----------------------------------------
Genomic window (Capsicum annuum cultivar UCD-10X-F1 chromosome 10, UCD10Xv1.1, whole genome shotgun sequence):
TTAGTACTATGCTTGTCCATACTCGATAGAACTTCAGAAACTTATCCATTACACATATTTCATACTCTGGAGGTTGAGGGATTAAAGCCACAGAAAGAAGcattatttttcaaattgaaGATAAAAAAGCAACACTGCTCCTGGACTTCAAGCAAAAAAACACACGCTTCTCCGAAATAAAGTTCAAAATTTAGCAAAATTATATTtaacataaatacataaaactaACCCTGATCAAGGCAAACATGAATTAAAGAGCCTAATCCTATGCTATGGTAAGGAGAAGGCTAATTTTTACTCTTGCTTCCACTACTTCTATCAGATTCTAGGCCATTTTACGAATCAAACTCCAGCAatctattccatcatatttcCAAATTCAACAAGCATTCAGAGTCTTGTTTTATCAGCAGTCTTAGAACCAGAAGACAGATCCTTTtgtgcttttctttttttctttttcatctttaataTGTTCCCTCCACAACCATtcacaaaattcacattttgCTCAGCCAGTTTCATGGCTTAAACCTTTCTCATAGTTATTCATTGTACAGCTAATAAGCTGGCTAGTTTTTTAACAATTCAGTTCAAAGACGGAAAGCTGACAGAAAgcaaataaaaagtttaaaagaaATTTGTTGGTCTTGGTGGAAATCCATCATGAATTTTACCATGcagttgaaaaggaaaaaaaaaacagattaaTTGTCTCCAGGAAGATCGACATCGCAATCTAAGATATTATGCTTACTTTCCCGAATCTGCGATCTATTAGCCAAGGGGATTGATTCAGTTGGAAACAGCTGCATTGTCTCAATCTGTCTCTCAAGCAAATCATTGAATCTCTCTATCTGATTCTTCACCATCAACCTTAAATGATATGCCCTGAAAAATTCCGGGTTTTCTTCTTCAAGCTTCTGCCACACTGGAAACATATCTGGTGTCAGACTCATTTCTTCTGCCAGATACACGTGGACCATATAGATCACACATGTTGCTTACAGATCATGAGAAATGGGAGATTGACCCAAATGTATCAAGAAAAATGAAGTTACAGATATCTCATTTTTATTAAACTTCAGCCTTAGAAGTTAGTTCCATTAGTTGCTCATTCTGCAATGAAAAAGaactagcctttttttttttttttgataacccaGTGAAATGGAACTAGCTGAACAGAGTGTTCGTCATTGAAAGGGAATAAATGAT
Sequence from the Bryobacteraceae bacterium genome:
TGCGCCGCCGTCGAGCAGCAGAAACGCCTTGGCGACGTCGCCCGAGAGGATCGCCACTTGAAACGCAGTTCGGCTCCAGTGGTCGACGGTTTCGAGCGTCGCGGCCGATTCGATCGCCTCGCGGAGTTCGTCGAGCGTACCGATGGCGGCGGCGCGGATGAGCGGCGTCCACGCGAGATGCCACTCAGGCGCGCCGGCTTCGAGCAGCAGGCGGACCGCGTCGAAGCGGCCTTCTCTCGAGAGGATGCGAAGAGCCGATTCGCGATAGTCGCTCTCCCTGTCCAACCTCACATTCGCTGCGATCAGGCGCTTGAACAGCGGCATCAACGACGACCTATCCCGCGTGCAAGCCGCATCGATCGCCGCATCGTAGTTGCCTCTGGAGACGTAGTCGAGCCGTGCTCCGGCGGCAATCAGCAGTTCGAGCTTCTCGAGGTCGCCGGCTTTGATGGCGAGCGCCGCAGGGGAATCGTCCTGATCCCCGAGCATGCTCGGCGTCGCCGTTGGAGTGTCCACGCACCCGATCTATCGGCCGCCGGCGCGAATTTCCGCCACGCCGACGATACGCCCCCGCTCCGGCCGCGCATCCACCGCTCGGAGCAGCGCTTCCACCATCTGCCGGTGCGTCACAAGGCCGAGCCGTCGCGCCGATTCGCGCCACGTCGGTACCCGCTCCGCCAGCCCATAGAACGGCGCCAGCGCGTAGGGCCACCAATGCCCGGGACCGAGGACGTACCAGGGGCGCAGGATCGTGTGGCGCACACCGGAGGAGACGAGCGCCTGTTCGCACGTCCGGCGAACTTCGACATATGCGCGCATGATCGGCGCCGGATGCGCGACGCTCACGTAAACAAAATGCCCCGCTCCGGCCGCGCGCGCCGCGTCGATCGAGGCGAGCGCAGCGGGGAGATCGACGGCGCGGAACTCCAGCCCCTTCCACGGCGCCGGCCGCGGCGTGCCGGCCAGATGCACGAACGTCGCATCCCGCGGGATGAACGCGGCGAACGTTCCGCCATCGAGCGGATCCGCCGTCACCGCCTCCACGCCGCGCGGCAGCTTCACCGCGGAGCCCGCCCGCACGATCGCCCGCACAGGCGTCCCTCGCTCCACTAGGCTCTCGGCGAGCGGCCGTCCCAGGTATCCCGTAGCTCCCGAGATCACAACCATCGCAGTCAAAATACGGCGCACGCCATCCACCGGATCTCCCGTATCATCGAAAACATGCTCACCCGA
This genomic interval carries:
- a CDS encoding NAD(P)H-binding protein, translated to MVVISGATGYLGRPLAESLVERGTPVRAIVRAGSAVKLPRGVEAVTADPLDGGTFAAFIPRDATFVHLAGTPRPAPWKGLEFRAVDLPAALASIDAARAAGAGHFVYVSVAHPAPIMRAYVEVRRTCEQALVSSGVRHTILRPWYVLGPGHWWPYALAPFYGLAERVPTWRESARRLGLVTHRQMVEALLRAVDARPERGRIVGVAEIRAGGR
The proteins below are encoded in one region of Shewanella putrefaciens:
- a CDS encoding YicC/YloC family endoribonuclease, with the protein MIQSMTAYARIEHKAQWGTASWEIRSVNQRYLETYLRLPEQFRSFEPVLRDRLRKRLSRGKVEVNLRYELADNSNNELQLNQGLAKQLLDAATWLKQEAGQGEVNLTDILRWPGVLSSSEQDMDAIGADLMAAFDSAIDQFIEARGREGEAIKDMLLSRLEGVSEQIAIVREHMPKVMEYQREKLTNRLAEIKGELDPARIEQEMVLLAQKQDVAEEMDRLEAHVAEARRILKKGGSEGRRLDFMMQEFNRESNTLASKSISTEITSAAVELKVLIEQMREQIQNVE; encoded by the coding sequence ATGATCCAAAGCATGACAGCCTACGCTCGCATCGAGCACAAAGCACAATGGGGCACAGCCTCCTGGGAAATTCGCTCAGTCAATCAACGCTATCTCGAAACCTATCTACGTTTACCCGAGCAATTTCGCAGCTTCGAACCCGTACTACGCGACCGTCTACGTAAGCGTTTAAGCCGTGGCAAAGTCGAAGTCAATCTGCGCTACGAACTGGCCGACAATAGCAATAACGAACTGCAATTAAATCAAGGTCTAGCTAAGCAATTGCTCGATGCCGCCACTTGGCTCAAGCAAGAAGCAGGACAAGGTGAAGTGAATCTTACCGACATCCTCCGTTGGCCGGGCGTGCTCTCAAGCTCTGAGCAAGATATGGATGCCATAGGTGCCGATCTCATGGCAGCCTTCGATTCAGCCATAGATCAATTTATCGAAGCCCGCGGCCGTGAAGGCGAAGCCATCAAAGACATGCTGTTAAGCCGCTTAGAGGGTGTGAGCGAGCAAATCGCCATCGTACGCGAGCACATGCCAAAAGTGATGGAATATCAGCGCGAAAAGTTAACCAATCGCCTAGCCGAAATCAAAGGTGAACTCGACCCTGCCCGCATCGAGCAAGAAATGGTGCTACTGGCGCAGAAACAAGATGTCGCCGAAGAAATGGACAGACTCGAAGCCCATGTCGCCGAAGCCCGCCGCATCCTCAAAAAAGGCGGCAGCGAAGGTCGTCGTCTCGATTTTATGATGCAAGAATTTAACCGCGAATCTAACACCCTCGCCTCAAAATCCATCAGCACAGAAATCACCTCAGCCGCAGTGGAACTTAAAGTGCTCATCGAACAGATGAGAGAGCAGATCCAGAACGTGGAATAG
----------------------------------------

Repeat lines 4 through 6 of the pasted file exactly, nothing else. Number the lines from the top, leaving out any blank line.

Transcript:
TGCGCCGCCGTCGAGCAGCAGAAACGCCTTGGCGACGTCGCCCGAGAGGATCGCCACTTGAAACGCAGTTCGGCTCCAGTGGTCGACGGTTTCGAGCGTCGCGGCCGATTCGATCGCCTCGCGGAGTTCGTCGAGCGTACCGATGGCGGCGGCGCGGATGAGCGGCGTCCACGCGAGATGCCACTCAGGCGCGCCGGCTTCGAGCAGCAGGCGGACCGCGTCGAAGCGGCCTTCTCTCGAGAGGATGCGAAGAGCCGATTCGCGATAGTCGCTCTCCCTGTCCAACCTCACATTCGCTGCGATCAGGCGCTTGAACAGCGGCATCAACGACGACCTATCCCGCGTGCAAGCCGCATCGATCGCCGCATCGTAGTTGCCTCTGGAGACGTAGTCGAGCCGTGCTCCGGCGGCAATCAGCAGTTCGAGCTTCTCGAGGTCGCCGGCTTTGATGGCGAGCGCCGCAGGGGAATCGTCCTGATCCCCGAGCATGCTCGGCGTCGCCGTTGGAGTGTCCACGCACCCGATCTATCGGCCGCCGGCGCGAATTTCCGCCACGCCGACGATACGCCCCCGCTCCGGCCGCGCATCCACCGCTCGGAGCAGCGCTTCCACCATCTGCCGGTGCGTCACAAGGCCGAGCCGTCGCGCCGATTCGCGCCACGTCGGTACCCGCTCCGCCAGCCCATAGAACGGCGCCAGCGCGTAGGGCCACCAATGCCCGGGACCGAGGACGTACCAGGGGCGCAGGATCGTGTGGCGCACACCGGAGGAGACGAGCGCCTGTTCGCACGTCCGGCGAACTTCGACATATGCGCGCATGATCGGCGCCGGATGCGCGACGCTCACGTAAACAAAATGCCCCGCTCCGGCCGCGCGCGCCGCGTCGATCGAGGCGAGCGCAGCGGGGAGATCGACGGCGCGGAACTCCAGCCCCTTCCACGGCGCCGGCCGCGGCGTGCCGGCCAGATGCACGAACGTCGCATCCCGCGGGATGAACGCGGCGAACGTTCCGCCATCGAGCGGATCCGCCGTCACCGCCTCCACGCCGCGCGGCAGCTTCACCGCGGAGCCCGCCCGCACGATCGCCCGCACAGGCGTCCCTCGCTCCACTAGGCTCTCGGCGAGCGGCCGTCCCAGGTATCCCGTAGCTCCCGAGATCACAACCATCGCAGTCAAAATACGGCGCACGCCATCCACCGGATCTCCCGTATCATCGAAAACATGCTCACCCGA
This genomic interval carries:
- a CDS encoding NAD(P)H-binding protein, translated to MVVISGATGYLGRPLAESLVERGTPVRAIVRAGSAVKLPRGVEAVTADPLDGGTFAAFIPRDATFVHLAGTPRPAPWKGLEFRAVDLPAALASIDAARAAGAGHFVYVSVAHPAPIMRAYVEVRRTCEQALVSSGVRHTILRPWYVLGPGHWWPYALAPFYGLAERVPTWRESARRLGLVTHRQMVEALLRAVDARPERGRIVGVAEIRAGGR